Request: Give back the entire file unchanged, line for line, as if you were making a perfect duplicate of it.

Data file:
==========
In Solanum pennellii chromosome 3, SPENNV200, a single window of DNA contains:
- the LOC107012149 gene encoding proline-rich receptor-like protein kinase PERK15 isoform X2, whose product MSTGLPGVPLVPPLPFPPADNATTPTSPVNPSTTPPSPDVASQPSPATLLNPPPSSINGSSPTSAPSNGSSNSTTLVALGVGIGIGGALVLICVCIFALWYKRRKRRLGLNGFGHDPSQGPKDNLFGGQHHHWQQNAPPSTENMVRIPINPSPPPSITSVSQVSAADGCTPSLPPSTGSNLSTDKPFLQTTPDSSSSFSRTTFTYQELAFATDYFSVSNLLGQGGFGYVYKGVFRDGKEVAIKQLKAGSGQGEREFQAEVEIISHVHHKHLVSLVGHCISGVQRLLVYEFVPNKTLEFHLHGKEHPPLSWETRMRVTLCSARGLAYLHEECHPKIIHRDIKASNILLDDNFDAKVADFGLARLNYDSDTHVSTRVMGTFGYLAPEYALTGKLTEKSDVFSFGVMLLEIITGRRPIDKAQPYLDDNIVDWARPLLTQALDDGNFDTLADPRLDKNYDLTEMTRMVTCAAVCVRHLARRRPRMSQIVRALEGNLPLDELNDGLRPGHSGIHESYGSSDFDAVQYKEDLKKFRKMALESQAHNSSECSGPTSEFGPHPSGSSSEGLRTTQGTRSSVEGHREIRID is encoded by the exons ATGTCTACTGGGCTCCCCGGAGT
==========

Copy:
In Solanum pennellii chromosome 3, SPENNV200, a single window of DNA contains:
- the LOC107012149 gene encoding proline-rich receptor-like protein kinase PERK15 isoform X2, whose product MSTGLPGVPLVPPLPFPPADNATTPTSPVNPSTTPPSPDVASQPSPATLLNPPPSSINGSSPTSAPSNGSSNSTTLVALGVGIGIGGALVLICVCIFALWYKRRKRRLGLNGFGHDPSQGPKDNLFGGQHHHWQQNAPPSTENMVRIPINPSPPPSITSVSQVSAADGCTPSLPPSTGSNLSTDKPFLQTTPDSSSSFSRTTFTYQELAFATDYFSVSNLLGQGGFGYVYKGVFRDGKEVAIKQLKAGSGQGEREFQAEVEIISHVHHKHLVSLVGHCISGVQRLLVYEFVPNKTLEFHLHGKEHPPLSWETRMRVTLCSARGLAYLHEECHPKIIHRDIKASNILLDDNFDAKVADFGLARLNYDSDTHVSTRVMGTFGYLAPEYALTGKLTEKSDVFSFGVMLLEIITGRRPIDKAQPYLDDNIVDWARPLLTQALDDGNFDTLADPRLDKNYDLTEMTRMVTCAAVCVRHLARRRPRMSQIVRALEGNLPLDELNDGLRPGHSGIHESYGSSDFDAVQYKEDLKKFRKMALESQAHNSSECSGPTSEFGPHPSGSSSEGLRTTQGTRSSVEGHREIRID is encoded by the exons ATGTCTACTGGGCTCCCCGGAGT